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Movement to Change Japanese Nationality Law

Recently, I have had more opportunities to think about dual nationality. Our office has handled applications for naturalization on behalf of former Japanese nationals and procedures related to the residence status of foreign spouses and children of Japanese nationals who have unavoidably had to give up Japanese citizenship.

Our office expects an increase in demand for such consultations now that Covid restrictions on entry to Japan have been eased. I have also heard that since the pandemic, the screening procedures for issuing Japanese passports to Japanese living overseas who hold additional passports from other countries have become increasingly strict.

Movement to change Japanese Nationality LawPhoto by Jeremy Dorrough on Unsplash

I am reminded of the case of Ms. Yuri Kondo, a 75-year-old Japanese-born woman holding American citizenship, who in 2022 filed a lawsuit against the government at the Fukuoka District Court. The lawsuit claimed that Japan’s current law—which deprives its nationals of their Japanese nationality upon acquiring another nationality—violates the Constitution. Namely, the lawsuit argued that the deprivation of nationality violates Article 22 of the Constitution, which guarantees the freedom of all persons to move to a foreign country and to divest themselves of their nationality; Article 13, which guarantees the right to self-determination and the pursuit of happiness; and Article 14, which guarantees equality under the law. Ms. Kondo brought the lawsuit not only on her own behalf but for all those who have been deprived of Japanese nationality against their will or consent.

Article 11 of Japan’s Nationality Law (国籍法) stipulates that Japanese nationals automatically lose their nationality upon gaining a foreign nationality. Specifically, Article 11 states that, “(1) A Japanese national shall lose Japanese nationality if he/she acquires the nationality of a foreign country at his/her own desire; (2) A Japanese citizen having the nationality of a foreign country loses Japanese nationality if he/she selects the nationality of that country under the laws and regulations of that foreign country.”

However, Article 22 of the Constitution of Japan states that: “(1) Everyone shall have freedom of residence, relocation, and choice of occupation, so long as it is not contrary to the public welfare. (2) No person shall be denied the freedom to emigrate to a foreign country or to renounce their nationality.”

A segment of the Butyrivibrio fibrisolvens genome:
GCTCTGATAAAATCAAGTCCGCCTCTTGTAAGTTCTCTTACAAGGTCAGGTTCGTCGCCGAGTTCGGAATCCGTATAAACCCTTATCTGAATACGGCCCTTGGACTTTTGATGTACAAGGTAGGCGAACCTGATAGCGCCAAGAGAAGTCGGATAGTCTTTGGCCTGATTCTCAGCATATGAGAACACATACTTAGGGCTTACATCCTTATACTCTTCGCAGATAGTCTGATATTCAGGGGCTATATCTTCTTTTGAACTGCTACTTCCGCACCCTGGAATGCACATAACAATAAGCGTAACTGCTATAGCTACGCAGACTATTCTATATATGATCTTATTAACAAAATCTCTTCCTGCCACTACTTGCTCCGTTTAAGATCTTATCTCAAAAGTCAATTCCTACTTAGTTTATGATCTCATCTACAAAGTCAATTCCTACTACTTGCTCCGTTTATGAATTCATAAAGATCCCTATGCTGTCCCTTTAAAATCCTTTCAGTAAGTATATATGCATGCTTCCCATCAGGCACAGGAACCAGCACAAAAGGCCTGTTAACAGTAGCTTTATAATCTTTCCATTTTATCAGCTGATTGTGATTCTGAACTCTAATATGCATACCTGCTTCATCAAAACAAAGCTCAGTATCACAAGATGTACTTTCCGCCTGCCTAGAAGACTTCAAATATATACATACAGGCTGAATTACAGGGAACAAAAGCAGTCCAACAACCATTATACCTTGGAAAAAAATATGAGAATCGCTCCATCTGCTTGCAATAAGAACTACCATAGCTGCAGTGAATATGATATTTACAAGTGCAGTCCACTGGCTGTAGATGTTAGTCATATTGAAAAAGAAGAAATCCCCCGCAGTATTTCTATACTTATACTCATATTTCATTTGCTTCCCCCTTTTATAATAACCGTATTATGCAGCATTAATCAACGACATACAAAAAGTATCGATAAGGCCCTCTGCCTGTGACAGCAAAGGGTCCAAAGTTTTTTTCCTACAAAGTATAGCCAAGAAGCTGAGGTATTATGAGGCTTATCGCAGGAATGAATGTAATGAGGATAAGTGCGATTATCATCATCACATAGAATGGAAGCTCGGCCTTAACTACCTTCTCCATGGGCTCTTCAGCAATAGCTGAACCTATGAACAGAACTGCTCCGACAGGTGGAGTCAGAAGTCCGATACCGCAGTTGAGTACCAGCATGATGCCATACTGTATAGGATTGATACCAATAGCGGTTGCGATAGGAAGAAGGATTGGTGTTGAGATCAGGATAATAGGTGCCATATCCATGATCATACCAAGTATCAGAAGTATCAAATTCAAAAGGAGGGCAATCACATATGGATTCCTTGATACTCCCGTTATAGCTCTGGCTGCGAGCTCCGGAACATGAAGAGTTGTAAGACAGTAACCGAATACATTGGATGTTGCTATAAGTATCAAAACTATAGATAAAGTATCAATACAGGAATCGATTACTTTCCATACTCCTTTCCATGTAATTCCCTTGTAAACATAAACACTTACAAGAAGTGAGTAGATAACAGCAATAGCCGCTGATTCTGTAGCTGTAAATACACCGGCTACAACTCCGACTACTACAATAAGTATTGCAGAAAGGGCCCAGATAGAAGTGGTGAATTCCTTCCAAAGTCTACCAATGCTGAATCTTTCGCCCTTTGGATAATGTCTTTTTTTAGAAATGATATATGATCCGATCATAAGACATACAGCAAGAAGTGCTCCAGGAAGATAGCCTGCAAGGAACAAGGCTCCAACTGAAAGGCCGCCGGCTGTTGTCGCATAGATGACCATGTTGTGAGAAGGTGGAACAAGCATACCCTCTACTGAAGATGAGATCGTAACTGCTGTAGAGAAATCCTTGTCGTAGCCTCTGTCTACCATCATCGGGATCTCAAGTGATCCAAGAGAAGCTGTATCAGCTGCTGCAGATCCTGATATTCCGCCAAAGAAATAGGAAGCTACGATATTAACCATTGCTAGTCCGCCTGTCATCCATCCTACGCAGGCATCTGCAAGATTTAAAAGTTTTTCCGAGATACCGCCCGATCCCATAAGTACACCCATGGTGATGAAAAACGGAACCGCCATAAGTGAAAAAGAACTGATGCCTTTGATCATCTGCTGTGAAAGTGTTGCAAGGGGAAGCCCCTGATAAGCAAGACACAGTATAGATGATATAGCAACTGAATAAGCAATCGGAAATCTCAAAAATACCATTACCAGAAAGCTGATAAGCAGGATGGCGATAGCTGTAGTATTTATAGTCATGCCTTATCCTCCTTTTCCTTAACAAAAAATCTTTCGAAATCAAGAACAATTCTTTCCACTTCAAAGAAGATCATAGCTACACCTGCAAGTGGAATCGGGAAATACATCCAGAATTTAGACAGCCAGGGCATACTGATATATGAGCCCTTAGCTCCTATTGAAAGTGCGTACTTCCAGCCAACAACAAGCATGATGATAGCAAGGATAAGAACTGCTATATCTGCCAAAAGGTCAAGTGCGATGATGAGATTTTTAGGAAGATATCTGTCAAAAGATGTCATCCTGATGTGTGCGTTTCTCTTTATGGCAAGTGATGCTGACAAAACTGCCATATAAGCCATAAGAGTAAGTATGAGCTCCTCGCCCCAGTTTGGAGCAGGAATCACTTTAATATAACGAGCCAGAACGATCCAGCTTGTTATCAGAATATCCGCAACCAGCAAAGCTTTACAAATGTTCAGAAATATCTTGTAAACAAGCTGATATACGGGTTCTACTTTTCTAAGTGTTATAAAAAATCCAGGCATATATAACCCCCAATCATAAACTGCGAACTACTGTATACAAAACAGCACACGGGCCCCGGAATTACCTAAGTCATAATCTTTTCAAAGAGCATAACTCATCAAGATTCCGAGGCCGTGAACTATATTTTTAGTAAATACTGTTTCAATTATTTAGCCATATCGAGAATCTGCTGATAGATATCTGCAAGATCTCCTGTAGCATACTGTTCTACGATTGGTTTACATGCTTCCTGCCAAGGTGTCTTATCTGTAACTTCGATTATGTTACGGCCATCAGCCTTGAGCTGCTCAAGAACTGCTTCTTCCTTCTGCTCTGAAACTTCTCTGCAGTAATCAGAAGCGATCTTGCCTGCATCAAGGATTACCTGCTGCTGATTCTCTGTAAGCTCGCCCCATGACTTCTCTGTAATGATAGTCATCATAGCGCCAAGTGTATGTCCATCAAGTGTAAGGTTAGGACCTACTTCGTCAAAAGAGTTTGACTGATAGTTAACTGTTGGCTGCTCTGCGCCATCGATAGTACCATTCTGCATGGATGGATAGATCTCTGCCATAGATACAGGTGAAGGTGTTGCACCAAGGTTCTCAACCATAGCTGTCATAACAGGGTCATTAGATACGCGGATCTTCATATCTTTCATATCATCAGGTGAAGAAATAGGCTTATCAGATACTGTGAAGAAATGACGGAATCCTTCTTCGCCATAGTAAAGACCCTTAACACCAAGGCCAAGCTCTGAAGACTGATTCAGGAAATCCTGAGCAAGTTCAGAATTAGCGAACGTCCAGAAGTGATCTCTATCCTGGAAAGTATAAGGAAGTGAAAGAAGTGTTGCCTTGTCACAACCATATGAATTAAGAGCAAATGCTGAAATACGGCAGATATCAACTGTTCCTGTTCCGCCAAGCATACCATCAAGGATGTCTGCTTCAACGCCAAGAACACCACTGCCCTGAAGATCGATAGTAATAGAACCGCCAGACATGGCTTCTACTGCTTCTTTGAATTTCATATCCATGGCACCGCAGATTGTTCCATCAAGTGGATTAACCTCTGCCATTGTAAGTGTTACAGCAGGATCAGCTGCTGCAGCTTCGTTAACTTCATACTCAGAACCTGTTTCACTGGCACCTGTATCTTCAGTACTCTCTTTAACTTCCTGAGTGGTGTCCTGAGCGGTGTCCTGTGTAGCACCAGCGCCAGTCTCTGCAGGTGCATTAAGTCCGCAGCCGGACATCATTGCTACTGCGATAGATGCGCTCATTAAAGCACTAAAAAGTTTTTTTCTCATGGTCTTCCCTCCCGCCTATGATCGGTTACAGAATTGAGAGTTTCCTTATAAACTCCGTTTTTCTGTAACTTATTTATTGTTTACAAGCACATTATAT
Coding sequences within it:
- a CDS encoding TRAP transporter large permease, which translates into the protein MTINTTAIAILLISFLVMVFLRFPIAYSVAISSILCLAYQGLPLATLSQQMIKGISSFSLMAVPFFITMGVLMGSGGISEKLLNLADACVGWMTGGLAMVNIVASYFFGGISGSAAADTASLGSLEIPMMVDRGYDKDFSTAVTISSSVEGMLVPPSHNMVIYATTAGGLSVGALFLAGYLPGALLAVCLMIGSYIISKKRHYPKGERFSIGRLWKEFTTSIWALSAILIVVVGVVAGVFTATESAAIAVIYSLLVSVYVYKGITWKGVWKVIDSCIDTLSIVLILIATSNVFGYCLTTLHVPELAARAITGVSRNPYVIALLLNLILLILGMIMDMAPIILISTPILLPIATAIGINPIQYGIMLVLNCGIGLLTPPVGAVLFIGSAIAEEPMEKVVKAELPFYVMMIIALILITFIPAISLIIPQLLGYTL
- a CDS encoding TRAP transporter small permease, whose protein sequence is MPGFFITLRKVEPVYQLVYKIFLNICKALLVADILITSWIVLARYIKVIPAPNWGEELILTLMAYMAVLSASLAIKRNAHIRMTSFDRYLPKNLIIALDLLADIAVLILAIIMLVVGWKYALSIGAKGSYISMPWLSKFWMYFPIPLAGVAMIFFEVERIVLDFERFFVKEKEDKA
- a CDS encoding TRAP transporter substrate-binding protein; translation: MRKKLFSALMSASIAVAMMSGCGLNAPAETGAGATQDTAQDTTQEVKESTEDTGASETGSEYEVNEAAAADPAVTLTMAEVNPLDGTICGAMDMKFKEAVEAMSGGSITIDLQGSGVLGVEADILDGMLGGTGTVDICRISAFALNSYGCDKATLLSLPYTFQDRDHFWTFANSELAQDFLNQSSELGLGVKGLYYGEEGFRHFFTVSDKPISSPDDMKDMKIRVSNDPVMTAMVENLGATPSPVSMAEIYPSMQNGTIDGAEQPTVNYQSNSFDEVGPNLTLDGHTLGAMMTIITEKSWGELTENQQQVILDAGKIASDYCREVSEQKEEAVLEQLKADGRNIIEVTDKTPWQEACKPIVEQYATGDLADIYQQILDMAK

From an honest, humanistic, and commonsense perspective, the automatic deprivation of Japanese citizenship under Article 11 of the Nationality Law would certainly seem to be in violation of Article 22 of the Constitution.

A number of similar lawsuits to Ms. Kondo’s have been filed contesting Article 11 on constitutional grounds, which would indicate that the current law is causing unnecessary suffering for many. Even though other provisions of the Nationality Law have been amended over the years, Article 11 has remained unchanged since the original provisions were established in 1899. To date, legal challenges to Article 11 have been unsuccessful.

As a Japanese citizen, I cannot help but earnestly hope for the revision of Article 11 of the Nationality Law. I feel that many Japanese—who would otherwise be globally recognized as dual citizens—are being unfairly disadvantaged by Japan’s current system and denied the dignity of being allowed to remain officially Japanese.

Personally, I would like to see the Japanese truly allowed the freedoms guaranteed by the Constitution that plaintiffs such as Ms. Kondo have argued for; that is, to be able to exercise their rights of residence, relocation, and emigration without being stripped of their Japanese nationality upon acquisition of an additional nationality.

In my next article, I would like to write about the “expected” procedures under the current law. Some of you may be surprised to see how many steps and procedures former Japanese nationals must go through.

Disclaimer: While every effort has been made to ensure that the information on this article is accurate at the time of posting, it is not intended to provide legal advice as individual situations will differ. If you do require advice or wish to find out more about the information provided and related topics, please contact the author.

Text by: Masayo Boston (Certified Administrative Procedure Legal Specialist), April 2023
Legal Associates Office Boston (Fukuoka City)
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Fukuoka Prefecture
Published: Apr 18, 2023 / Last Updated: Apr 18, 2023

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